Thursday, January 24, 2008

Can we talk type?

My name is Kelly and I am a typographoholic.

I have always been a type junky. Ever since I was a kid, I have obsessed over the perfect lettering for the task in front of me. From creating posters for junior high dances to programs for my wedding, I love any task involving type. I have been known to become embarassed (yes, literally)when I spy a particularly cheesy font in placed conspicuously in some elaborate and expensive project. Similarly, I can look at something over and over again when the type *sings* (I know I'm not the only person who swoons over Wes Anderson's use of Futura). Thus, you can imagine how overjoyed I was when I found out we were spending one half of one graphic design class (that is about 8-1/3 % of our entire lecture time this term, thankyouverymuch for noticing my math skills).

However, my teacher began this lecture by handing out a 13-year old piece of paper with various "rules" about type that begins with "NEVER use helvetica." Now, for those of you reading who are not as singularly obsessed with type as I happen to be, Helvetica is fifty year-old typeface that pretty much revolutionized type, taking it out of the 19th century and into the 20th. Now, here's the rub: Helvetica has enjoyed widespread popularity. That is an understatement: it's everywhere. From iPhones to IRS forms, helvetica pervades the sans serif landscape. Understandably, the ubiquity of this typeface has brought with it over-use and mis-use, meaning it has been utilized unconsciously, without regard for its effect on the viewer. Nonetheless, helvetica is cool in an understated, "my work speaks for itself and I don't need some fancy, gimicky type to make you notice me" way. It also has a wonderfully mid-century modern appeal that can be used either to play up graphics (or interiors or whatever) of the same style or as high contrast to an earthier or more prairie look. (Are you starting to understand how absolutely enamored I am with type?)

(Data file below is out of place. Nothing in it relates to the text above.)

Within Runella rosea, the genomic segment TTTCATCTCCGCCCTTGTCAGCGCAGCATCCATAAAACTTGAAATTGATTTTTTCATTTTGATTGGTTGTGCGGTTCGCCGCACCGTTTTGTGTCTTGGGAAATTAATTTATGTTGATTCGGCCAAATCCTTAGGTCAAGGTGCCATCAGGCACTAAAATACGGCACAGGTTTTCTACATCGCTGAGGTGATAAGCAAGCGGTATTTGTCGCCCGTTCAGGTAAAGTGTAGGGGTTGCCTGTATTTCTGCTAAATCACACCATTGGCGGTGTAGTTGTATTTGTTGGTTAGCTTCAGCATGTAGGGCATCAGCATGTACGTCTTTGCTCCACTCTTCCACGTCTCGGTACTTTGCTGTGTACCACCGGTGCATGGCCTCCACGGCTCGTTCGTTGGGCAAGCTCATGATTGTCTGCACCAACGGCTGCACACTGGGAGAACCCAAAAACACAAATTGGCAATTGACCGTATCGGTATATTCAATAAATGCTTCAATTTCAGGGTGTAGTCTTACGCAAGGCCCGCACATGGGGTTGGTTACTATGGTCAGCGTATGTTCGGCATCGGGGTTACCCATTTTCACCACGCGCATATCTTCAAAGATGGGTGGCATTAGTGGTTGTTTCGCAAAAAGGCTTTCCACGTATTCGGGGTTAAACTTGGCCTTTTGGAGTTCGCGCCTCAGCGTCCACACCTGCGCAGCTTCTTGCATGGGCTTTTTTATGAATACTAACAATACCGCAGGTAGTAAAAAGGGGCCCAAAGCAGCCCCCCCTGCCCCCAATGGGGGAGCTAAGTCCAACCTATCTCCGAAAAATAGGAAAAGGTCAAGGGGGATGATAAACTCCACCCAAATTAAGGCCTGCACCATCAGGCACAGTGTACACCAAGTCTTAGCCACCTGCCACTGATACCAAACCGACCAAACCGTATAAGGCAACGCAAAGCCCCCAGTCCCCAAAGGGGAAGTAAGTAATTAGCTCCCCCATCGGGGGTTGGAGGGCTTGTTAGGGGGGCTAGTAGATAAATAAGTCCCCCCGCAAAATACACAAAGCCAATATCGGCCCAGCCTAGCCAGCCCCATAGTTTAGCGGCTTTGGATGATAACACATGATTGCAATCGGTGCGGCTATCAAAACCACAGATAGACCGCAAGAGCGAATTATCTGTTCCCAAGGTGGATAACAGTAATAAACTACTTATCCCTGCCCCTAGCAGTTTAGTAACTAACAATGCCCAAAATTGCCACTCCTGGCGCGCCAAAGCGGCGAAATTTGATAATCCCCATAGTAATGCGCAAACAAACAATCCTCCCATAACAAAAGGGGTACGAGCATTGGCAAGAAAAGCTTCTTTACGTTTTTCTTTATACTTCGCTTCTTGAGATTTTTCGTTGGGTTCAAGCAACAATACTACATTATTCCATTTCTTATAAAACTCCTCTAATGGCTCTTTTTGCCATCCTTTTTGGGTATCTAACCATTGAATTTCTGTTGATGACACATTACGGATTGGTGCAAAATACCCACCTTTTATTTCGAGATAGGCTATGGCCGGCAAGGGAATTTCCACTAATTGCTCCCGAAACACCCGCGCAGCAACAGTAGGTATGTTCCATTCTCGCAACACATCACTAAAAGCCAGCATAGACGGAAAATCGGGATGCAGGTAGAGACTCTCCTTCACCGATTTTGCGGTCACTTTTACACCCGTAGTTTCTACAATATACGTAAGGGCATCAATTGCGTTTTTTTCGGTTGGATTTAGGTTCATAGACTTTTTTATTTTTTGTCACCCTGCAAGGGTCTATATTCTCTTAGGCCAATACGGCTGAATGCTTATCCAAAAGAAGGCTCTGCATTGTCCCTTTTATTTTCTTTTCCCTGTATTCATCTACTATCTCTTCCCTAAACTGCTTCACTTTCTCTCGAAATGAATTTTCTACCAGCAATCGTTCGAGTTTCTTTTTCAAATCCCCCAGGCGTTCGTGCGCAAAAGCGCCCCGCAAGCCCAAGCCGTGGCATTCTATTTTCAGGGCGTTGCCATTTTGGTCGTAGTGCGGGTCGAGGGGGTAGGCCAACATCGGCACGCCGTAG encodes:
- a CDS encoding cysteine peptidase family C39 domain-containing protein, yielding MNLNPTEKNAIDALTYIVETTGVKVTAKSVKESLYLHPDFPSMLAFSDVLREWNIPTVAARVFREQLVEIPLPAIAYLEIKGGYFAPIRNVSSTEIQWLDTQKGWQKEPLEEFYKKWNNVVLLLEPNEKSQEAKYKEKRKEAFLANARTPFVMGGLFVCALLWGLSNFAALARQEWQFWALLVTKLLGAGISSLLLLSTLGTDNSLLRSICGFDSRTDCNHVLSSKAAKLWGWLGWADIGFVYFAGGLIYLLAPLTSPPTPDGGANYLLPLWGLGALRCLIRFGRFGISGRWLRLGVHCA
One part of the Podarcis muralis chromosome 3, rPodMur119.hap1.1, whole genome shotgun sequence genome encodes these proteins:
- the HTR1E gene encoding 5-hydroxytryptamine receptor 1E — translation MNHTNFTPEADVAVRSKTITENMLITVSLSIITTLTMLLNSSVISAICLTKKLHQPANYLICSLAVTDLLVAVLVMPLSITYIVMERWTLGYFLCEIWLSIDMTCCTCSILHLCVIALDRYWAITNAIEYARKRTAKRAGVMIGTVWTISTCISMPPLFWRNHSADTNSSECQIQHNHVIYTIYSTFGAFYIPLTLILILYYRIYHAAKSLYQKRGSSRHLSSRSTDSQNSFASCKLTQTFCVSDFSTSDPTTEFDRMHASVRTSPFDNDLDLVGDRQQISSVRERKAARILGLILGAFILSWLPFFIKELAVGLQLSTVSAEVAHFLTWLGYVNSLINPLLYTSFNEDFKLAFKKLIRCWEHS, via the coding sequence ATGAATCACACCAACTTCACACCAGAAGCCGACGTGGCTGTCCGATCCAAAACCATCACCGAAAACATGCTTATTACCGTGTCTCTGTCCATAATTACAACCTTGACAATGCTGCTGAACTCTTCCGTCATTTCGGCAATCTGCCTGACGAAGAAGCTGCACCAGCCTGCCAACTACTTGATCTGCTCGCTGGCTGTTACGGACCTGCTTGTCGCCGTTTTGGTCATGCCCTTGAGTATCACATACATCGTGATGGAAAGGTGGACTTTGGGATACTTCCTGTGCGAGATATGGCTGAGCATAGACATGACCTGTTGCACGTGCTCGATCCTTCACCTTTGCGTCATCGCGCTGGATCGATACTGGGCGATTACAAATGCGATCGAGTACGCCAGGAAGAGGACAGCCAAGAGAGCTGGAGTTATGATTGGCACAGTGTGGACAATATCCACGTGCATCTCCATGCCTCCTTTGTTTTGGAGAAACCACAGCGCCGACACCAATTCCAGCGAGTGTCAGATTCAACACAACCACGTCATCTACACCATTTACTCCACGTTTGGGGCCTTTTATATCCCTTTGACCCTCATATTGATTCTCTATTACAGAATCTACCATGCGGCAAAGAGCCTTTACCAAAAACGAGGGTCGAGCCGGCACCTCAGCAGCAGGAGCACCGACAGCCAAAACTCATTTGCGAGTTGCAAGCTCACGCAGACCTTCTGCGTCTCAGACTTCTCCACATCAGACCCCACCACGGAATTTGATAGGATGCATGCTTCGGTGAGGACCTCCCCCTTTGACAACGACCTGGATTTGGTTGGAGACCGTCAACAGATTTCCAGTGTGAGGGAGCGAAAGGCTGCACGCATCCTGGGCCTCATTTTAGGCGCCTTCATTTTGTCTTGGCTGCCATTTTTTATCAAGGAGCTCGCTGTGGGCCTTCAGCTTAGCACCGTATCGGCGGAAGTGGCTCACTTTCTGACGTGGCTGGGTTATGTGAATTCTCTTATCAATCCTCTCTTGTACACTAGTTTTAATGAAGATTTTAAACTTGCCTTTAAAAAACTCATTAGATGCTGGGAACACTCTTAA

Bottom line: because, like fashion, interiors, cars and everything else, trends in type are cyclical, rules like "don't use helvetica" do not stand the test of time. I suggest (and take this with the grain of salt that comes with the rant of someone with just enough knowledge to rant and rave) the following alternative: choose your type consciously.
Can I get a witness?

oh, and P.S. there is even a movie about helvetica. Check it.
and P.P.S. here is a thought.
Image by Kate Andrews. View her work here and learn about her here.


  1. Ha Ha! That is such crap about Helvetica - I use that font all the time for design!! I have a great book I am going to send you it's called Thinking In Type - by Alex White.

  2. ooh. sounds loverly. have you read *handjob* by Mike Perry-- it's about typography, not anything kinky--it looks gorgeous!

  3. I recently saw a documentary all about Helvetica. You can get it on Netflix. It's a good, classic font. It's the "little black dress" of the design world.

    "Never use Helevetica" is like saying never draw a straight line! It's an important tool, and is sometimes the perfect tool for the right job.

    Amen. You preach it!

  4. i ALWAYS used Futura at work, but i got a new laptop, and now i don't have it anymore :(

    and btw, lovely blog :)

  5. thanks for stopping by Digital Scott & Grateful Girl!

    Here-here to the futura love!

    I am a total avant garde junkie myself!


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